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Killing Time

A Film by Ijsbrand van Veelen

film still Does time exist? Is our perception of the world different from its true reality? Is our concept of time fundamentally flawed? These are the central questions raised by KILLING TIME, a provocative documentary that explores the nature of time.

The film centers on the work of Julian Barbour, a prominent Theoretical Physicist, who gained notoriety with the publication of his landmark book, "The End of Time" (1999). In it, Barbour presents the concept of time as a human construct, not as a separately existing dimension.

In a series of interviews, using nothing more than a Polaroid to snap random pictures, Barbour illustrates the development of his radical theory. He explains that physics has always been grounded in Sir Isaac Newton's conception of time as an invisible river that exists and flows independently of the objects in the world.

However, through his work with collaborator Bruno Bertotti, and his own attempts to reconcile the conflict between Quantum Mechanics and Einstein's Theory of Relativity, Barbour came to the conclusion that Newton was wrong.

Barbour posits that time is, in fact, an illusion - a measure imposed on the world by humanity. He explains this with the concept of a 'now', which he describes as a snapshot in time - a completely frozen, self-contained instant (much like a Polaroid photograph). Time is simply the measure of the space between two separate and unrelated 'nows.'

Barbour concludes by constructing a 3-dimensional model of eternity, using it to show how the past, the future (in the traditional linear sense), and countless other possibilities, are all present and occurring at once.

Fascinating and thought- provoking, KILLING TIME is an elucidation of Barbour's controversial theories on time, and a radical rethinking of our accepted notion of the world in which we live.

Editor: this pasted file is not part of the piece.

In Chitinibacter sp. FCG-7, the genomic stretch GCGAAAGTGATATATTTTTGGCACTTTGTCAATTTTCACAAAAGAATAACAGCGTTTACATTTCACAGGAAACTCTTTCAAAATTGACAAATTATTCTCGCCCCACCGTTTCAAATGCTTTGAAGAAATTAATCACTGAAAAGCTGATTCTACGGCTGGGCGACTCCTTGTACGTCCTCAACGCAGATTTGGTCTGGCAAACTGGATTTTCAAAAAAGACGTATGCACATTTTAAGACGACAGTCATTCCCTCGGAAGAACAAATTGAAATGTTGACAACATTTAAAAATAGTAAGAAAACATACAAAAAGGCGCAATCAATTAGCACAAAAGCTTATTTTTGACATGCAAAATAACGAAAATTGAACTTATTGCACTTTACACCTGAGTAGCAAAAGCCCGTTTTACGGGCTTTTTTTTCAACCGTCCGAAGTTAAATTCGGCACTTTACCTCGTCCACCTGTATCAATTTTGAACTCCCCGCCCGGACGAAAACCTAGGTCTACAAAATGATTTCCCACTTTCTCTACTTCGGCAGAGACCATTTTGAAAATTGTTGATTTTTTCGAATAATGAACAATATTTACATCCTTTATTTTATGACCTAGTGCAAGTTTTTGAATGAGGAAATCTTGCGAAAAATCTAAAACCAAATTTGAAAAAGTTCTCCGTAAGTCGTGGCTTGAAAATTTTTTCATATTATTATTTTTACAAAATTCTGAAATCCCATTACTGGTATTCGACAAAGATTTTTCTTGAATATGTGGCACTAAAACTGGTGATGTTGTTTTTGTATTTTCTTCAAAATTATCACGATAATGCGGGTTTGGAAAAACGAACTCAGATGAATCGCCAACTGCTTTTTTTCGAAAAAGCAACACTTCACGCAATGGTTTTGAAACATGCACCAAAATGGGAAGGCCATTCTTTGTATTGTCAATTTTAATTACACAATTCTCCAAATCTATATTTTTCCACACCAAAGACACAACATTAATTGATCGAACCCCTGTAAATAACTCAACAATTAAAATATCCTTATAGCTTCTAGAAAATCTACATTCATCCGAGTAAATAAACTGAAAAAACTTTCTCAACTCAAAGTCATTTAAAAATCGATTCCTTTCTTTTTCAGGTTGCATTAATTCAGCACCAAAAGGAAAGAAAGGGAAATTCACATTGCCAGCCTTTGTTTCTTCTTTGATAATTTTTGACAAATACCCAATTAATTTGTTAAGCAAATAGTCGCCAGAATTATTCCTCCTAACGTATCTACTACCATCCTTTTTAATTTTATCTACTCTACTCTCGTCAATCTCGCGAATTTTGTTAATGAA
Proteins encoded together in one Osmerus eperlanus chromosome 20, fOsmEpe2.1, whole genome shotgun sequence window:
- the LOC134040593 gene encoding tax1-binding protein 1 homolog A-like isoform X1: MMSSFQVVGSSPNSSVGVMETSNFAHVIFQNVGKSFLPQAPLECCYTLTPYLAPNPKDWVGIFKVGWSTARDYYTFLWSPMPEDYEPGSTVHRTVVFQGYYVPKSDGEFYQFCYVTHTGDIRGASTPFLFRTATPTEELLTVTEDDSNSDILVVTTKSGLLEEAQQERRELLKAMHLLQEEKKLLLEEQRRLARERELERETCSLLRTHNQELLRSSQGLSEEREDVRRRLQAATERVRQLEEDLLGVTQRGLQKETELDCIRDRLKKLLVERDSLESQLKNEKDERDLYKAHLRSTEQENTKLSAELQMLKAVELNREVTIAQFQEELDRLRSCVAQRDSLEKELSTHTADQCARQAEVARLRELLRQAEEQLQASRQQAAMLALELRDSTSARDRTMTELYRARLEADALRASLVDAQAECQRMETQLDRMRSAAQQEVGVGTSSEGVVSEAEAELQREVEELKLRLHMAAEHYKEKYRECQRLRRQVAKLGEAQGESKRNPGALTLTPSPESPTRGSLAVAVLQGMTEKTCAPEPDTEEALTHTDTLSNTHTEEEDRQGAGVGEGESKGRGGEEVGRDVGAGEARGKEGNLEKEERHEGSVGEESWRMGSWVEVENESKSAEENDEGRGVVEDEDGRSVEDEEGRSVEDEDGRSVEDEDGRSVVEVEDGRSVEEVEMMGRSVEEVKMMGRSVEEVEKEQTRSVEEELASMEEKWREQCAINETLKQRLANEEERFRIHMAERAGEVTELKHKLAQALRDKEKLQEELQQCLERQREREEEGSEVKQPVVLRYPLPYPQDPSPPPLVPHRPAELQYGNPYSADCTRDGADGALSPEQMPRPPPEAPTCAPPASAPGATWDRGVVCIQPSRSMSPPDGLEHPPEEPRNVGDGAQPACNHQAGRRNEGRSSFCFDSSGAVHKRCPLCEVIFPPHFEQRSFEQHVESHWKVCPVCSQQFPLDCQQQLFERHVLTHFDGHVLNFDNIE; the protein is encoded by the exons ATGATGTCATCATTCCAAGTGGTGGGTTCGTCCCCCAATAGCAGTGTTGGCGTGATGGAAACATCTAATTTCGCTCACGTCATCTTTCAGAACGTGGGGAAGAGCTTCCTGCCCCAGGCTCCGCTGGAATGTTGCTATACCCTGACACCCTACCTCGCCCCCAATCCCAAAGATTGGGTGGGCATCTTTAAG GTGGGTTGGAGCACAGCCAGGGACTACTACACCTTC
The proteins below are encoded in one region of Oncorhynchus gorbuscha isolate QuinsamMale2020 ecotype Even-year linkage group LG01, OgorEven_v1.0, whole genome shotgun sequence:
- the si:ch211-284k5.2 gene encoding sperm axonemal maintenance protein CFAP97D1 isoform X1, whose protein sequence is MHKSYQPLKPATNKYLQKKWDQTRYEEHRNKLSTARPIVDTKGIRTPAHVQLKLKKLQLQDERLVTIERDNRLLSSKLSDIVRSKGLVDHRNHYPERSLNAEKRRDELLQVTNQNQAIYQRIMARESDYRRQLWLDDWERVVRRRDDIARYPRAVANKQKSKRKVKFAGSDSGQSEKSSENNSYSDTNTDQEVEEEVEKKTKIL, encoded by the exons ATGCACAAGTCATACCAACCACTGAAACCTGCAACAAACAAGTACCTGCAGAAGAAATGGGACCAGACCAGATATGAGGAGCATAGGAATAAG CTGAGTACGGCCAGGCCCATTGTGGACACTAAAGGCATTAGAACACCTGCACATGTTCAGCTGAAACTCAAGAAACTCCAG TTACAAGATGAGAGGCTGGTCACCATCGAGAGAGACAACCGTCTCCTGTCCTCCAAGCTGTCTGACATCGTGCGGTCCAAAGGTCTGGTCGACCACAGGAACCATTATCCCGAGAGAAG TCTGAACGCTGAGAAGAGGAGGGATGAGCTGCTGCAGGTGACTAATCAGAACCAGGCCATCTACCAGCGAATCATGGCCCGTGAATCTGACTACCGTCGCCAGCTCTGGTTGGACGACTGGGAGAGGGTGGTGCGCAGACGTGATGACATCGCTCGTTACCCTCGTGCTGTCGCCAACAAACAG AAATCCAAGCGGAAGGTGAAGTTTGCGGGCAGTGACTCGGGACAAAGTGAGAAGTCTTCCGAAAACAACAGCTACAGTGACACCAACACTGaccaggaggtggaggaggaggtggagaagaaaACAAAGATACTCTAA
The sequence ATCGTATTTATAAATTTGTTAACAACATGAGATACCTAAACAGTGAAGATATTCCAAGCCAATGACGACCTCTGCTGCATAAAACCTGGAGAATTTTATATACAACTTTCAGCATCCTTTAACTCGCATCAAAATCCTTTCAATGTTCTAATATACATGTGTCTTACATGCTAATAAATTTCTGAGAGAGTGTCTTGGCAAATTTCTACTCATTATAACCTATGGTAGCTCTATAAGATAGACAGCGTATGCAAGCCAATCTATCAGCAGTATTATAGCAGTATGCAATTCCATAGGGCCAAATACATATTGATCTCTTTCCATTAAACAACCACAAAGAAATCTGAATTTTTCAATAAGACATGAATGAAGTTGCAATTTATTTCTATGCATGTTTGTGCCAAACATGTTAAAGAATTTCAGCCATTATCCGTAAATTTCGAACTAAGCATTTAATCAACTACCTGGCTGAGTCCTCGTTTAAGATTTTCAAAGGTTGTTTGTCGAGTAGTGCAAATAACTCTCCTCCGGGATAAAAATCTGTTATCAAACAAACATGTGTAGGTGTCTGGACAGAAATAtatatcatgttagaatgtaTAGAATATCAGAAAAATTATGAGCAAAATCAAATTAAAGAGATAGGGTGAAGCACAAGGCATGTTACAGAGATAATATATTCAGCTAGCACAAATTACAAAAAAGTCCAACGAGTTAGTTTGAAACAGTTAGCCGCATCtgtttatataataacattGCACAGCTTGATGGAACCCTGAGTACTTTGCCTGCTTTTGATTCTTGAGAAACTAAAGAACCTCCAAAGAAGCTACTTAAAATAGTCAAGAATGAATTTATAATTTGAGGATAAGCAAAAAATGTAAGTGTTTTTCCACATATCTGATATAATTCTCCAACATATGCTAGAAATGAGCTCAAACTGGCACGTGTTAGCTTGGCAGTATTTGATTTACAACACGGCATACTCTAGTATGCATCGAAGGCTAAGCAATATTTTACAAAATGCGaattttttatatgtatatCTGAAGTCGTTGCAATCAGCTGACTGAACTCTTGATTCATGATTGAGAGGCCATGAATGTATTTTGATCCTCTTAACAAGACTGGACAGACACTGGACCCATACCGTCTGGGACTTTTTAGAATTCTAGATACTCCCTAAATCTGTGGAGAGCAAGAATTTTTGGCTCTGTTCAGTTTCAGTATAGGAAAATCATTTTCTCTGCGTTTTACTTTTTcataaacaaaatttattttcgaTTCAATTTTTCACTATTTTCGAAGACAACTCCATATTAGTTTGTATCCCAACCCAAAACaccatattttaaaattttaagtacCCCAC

"An intriguing look at one of the most fundamental issues of physics: the nature of time."—Science Books & Films

"Highly Recommended! Well conceived and beautifully shot... fascinating and provocative! Presents Barbour's thinking in his own clearly elucidated words...with wit and flowing style. Multiple exposures, slow motion, and other time-altering visual devices successfully enhance Barbour's ideas in a fresh and distinctive manner without disrupting the information presented."—Educational Media Reviews Online

** Eadweard Muybridge Award, 2000 Dutch International Film Festival
** Prix du Magazine, Image et Science, 2000 International Television Science Programme Festival (Paris)
** Premio Arte, 2000 Teleciencia - Scientific Film Festival (Portugal)
** Bronze Dragon, 2000 Beijng International Scientific Film Festival (China)
** 2002 Society for Cinema Studies Conference Film Festival

30 minutes / color / 2000
Sale/video: $225
Rental/video: $60


Subject areas: Cultural Studies, High School Use, Philosophy, Science and Technology, Time

Related Titles:

Scientists at the Rim of Reality: The filmmaker, who used to work at the CERN laboratory, returns for an update on his former colleagues' quest to find the Higgs boson and understand the universal laws of physics.

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Last updated 01/05/2007